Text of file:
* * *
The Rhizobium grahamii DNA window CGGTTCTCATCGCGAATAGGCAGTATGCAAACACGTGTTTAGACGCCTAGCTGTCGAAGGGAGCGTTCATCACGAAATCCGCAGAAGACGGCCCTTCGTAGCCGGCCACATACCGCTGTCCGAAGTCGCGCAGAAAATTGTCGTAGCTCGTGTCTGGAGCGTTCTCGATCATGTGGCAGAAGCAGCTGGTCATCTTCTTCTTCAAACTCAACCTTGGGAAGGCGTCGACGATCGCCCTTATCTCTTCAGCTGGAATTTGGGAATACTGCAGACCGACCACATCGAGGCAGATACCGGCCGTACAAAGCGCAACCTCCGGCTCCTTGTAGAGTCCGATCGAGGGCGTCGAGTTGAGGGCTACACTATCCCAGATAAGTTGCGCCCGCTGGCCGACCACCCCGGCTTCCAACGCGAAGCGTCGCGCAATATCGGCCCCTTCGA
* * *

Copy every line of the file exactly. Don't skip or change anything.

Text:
The Rhizobium grahamii DNA window CGGTTCTCATCGCGAATAGGCAGTATGCAAACACGTGTTTAGACGCCTAGCTGTCGAAGGGAGCGTTCATCACGAAATCCGCAGAAGACGGCCCTTCGTAGCCGGCCACATACCGCTGTCCGAAGTCGCGCAGAAAATTGTCGTAGCTCGTGTCTGGAGCGTTCTCGATCATGTGGCAGAAGCAGCTGGTCATCTTCTTCTTCAAACTCAACCTTGGGAAGGCGTCGACGATCGCCCTTATCTCTTCAGCTGGAATTTGGGAATACTGCAGACCGACCACATCGAGGCAGATACCGGCCGTACAAAGCGCAACCTCCGGCTCCTTGTAGAGTCCGATCGAGGGCGTCGAGTTGAGGGCTACACTATCCCAGATAAGTTGCGCCCGCTGGCCGACCACCCCGGCTTCCAACGCGAAGCGTCGCGCAATATCGGCCCCTTCGA